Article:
We are now concerned with a situation where the provisions of s. 80C of the Act providing for deduction in respect of PPF, MEP etc. are omitted from Chapter VI-A w.e.f. 1st April, 1991, and a lesser relief in respect of the said items in the form of a rebate was provided under s. 88 of the Act occurring in Chapter VIII introduced simultaneously. The question with which we are concerned in the present reference is as to whether the rebate provided under s. 88 occurring in Chapter VIII can be claimed by the assessee whose assessment under the Act is governed by the special provisions made in Chapter XII-A of the Act. In other words the question is as to whether the provisions of s. 115D r/w s. 115E stand in the way of the assessment claiming the rebate from tax provided under s. 88 of the Act. Here, it must be noted that s. 80C of the Act, as it stood prior to 1st April, 1991, provided for a deduction in the computation of total income of an assessee an amount calculated with reference to the aggregate of the sums specified in sub-s. (2). Sec. 88 introduced w.e.f. 1st April, 1991, after omitting s. 80C, on the other hand, is not a deduction in the computation of the total income of the assessee. It is only a deduction in the form of a rebate from the income-tax chargeable on the total income as computed before allowing deduction under this Chapter. It is an amount equal to 20 per cent of the aggregate of the sums referred to in sub-s. (2). Sub- s. (2) of s. 88 clearly provides for the rebate in respect of PPF and MEP. It is relevant to note in this context that s. 115D is a special provision for computation of total income of non-residents. It must be further noted that s. 115D (1) only says that no deduction in respect of any expenditure or allowance shall be allowed under any of the provisions of this Act in computing investment income of a non-resident Indian. Clauses (a) and (b) of sub-s. (2) of s. 115D deal with the separate treatment of investment income/income by way of long-term capital gains of a non-resident Indian. The ban under cl. (a) is regarding the deduction under sub-s. (2) of s. 48 or under Chapter VI- A. In other words both under sub-s. (1) of s. 115D and under cl. (a) of sub-s. (2) of s. 115D the ban is only in allowing deduction of expenditure or allowance in computing the investment income. It is not a deduction from the total income viz. the investment income but only a deduction by way of rebate from the amount of income-tax chargeable on the total income (see ss. 87 and 88 already extracted). Sec. 115E, it must be noted only provides for the rate of tax payable on the investment income computed in accordance with the provisions of s. 115D of the Act. It does not in anyway bar the rebate available under s. 88 of the Act. Thus it would be clear that there is no prohibition either in s. 115D or in s. 115E of the Act with regard to the allowance of the rebate provided under s. 88 of the Act occurring in Chapter VIII of the Act.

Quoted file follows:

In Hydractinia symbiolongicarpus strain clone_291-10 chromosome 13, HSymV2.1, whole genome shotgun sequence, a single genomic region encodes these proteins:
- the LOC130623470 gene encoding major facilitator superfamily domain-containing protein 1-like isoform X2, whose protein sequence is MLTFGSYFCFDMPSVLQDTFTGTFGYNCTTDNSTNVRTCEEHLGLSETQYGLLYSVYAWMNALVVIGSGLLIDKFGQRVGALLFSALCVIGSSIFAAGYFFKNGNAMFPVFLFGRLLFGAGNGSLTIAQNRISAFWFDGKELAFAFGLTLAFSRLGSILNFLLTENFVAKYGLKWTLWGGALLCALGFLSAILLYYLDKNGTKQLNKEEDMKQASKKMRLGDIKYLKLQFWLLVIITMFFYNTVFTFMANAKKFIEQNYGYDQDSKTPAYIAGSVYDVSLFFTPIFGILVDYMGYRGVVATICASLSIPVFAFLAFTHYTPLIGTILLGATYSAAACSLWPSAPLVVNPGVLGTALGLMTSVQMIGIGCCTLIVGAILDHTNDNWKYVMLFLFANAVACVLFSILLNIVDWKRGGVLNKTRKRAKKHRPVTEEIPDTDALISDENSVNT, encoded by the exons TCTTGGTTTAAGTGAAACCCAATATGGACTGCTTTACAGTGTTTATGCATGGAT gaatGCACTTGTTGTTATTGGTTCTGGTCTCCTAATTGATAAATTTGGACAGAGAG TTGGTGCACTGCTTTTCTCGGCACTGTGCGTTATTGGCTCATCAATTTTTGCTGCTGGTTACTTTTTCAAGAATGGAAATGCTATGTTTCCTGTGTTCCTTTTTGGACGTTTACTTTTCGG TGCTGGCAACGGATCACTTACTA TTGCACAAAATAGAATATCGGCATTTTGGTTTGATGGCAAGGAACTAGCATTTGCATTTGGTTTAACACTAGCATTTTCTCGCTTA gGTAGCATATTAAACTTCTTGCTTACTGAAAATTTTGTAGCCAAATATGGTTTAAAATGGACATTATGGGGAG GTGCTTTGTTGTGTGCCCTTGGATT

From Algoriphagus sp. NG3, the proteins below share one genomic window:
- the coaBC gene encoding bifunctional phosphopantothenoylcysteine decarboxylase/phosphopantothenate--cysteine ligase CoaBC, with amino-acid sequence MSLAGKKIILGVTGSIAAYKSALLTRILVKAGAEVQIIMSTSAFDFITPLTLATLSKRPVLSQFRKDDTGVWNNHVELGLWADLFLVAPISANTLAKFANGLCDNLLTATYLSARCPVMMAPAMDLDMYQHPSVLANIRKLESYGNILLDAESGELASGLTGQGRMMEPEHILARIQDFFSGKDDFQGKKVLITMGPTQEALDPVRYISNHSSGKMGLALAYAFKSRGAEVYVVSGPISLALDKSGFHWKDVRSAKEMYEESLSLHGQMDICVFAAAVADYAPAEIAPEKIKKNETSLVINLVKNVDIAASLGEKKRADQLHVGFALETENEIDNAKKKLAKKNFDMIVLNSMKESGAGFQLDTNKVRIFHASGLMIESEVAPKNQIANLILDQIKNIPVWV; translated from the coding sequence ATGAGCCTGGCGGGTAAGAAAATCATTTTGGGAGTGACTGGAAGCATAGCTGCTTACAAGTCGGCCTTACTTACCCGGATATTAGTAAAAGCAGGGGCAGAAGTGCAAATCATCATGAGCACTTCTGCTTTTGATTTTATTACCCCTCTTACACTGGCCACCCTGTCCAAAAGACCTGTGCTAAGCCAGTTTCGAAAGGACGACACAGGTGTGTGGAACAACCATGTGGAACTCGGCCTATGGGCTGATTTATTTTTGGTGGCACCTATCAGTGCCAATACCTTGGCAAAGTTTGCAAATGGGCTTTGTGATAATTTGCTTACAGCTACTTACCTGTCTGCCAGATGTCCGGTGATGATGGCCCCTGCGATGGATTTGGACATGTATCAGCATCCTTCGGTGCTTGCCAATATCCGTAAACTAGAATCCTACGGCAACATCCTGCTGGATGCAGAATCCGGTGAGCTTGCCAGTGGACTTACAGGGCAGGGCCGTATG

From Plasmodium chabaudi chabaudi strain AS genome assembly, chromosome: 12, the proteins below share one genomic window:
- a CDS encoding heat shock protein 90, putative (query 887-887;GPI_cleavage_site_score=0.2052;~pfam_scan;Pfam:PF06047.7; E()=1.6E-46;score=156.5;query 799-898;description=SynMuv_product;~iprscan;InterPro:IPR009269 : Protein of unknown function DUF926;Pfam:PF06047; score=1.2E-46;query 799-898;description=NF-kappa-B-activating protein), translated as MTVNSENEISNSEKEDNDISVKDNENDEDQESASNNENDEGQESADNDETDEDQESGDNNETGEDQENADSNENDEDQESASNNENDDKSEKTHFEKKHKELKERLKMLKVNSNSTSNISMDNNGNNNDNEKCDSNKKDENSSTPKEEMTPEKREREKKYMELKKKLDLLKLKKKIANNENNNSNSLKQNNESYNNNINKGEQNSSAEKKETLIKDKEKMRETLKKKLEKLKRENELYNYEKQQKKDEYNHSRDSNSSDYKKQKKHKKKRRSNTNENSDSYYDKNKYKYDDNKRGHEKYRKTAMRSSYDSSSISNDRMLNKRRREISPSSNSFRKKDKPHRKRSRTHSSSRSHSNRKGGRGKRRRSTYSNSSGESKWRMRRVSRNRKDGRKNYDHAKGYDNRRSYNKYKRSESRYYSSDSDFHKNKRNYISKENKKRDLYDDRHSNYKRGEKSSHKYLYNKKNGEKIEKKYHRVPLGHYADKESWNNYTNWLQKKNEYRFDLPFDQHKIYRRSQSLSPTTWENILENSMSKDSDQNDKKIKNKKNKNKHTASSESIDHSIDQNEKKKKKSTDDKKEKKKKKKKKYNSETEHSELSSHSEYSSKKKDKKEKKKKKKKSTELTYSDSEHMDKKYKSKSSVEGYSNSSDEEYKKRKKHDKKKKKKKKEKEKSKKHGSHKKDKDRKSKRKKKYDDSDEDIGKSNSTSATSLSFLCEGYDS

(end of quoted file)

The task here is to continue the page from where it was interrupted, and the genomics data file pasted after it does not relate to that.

Looked at from any angle we are of the view that the Tribunal was perfectly justified in holding that the assessee is entitled to the rebate provided under s. 88 of the Act.

In the above circumstances, we answer the first question referred by the Tribunal in the affirmative, i.e. in favour of the assessee and against the Revenue. Hence it is unnecessary for us to answer the second question.Accordingly we decline to answer the said question. The tax reference is disposed of as above.

[Citation : 264 ITR 715]